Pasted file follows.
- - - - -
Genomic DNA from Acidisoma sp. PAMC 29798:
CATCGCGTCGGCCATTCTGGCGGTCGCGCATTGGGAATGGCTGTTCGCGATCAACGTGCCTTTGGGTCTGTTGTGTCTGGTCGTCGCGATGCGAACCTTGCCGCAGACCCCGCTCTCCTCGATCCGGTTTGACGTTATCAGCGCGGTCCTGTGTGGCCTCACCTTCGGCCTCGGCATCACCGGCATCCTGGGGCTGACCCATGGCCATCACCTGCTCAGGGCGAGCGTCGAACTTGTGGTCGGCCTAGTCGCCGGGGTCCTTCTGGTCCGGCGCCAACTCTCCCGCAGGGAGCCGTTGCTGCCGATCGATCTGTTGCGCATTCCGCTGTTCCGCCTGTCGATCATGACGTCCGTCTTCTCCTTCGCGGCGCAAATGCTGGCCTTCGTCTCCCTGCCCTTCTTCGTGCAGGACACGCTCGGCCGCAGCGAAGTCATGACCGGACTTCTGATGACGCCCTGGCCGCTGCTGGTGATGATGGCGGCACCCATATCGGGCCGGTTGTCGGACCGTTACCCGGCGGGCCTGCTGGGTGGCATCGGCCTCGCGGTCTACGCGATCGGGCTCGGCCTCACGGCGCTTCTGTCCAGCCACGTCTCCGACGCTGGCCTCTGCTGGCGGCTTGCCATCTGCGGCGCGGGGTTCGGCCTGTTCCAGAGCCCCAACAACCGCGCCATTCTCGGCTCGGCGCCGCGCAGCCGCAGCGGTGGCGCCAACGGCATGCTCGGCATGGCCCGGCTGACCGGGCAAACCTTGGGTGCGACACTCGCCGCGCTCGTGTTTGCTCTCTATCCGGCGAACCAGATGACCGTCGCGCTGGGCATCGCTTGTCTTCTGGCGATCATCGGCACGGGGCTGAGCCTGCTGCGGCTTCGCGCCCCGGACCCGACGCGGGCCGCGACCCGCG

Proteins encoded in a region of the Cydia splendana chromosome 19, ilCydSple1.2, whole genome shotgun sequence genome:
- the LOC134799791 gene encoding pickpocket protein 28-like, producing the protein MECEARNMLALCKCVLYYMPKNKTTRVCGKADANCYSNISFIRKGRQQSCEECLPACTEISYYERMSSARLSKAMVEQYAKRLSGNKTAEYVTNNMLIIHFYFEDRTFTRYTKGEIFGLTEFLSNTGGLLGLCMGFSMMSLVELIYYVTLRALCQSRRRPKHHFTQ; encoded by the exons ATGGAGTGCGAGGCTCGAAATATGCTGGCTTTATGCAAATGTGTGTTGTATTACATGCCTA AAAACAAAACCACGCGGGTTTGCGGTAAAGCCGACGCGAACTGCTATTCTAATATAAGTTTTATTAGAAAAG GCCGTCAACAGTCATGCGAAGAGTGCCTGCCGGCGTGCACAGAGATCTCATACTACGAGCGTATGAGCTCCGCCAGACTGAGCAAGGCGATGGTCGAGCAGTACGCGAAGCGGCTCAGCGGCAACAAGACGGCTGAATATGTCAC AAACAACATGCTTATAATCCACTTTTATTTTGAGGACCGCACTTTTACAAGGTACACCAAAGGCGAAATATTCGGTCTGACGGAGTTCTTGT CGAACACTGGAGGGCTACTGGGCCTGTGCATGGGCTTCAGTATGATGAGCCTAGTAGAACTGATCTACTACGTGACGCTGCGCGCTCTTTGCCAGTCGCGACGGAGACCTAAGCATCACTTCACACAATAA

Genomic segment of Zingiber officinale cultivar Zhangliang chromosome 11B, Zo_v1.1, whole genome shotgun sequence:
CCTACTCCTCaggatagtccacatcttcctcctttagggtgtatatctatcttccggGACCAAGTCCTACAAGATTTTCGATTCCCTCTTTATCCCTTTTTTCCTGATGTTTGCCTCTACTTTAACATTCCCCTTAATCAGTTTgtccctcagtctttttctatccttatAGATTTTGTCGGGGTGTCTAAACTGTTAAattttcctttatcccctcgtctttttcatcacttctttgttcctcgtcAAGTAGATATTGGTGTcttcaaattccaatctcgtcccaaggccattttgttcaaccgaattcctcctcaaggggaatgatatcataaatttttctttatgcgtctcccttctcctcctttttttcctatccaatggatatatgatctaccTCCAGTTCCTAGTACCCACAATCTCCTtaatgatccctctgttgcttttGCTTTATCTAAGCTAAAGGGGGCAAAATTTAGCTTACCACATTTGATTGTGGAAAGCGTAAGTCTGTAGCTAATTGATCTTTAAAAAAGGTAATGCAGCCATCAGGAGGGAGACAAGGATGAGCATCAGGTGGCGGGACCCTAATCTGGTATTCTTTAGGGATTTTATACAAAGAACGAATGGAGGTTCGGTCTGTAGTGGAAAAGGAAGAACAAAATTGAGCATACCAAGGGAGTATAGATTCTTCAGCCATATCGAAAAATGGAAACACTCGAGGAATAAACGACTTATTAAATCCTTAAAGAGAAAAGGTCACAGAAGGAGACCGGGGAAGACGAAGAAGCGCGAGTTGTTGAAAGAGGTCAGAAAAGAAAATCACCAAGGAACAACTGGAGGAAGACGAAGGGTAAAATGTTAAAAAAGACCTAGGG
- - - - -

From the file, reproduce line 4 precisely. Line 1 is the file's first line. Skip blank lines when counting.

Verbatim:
- the LOC134799791 gene encoding pickpocket protein 28-like, producing the protein MECEARNMLALCKCVLYYMPKNKTTRVCGKADANCYSNISFIRKGRQQSCEECLPACTEISYYERMSSARLSKAMVEQYAKRLSGNKTAEYVTNNMLIIHFYFEDRTFTRYTKGEIFGLTEFLSNTGGLLGLCMGFSMMSLVELIYYVTLRALCQSRRRPKHHFTQ; encoded by the exons ATGGAGTGCGAGGCTCGAAATATGCTGGCTTTATGCAAATGTGTGTTGTATTACATGCCTA AAAACAAAACCACGCGGGTTTGCGGTAAAGCCGACGCGAACTGCTATTCTAATATAAGTTTTATTAGAAAAG GCCGTCAACAGTCATGCGAAGAGTGCCTGCCGGCGTGCACAGAGATCTCATACTACGAGCGTATGAGCTCCGCCAGACTGAGCAAGGCGATGGTCGAGCAGTACGCGAAGCGGCTCAGCGGCAACAAGACGGCTGAATATGTCAC AAACAACATGCTTATAATCCACTTTTATTTTGAGGACCGCACTTTTACAAGGTACACCAAAGGCGAAATATTCGGTCTGACGGAGTTCTTGT CGAACACTGGAGGGCTACTGGGCCTGTGCATGGGCTTCAGTATGATGAGCCTAGTAGAACTGATCTACTACGTGACGCTGCGCGCTCTTTGCCAGTCGCGACGGAGACCTAAGCATCACTTCACACAATAA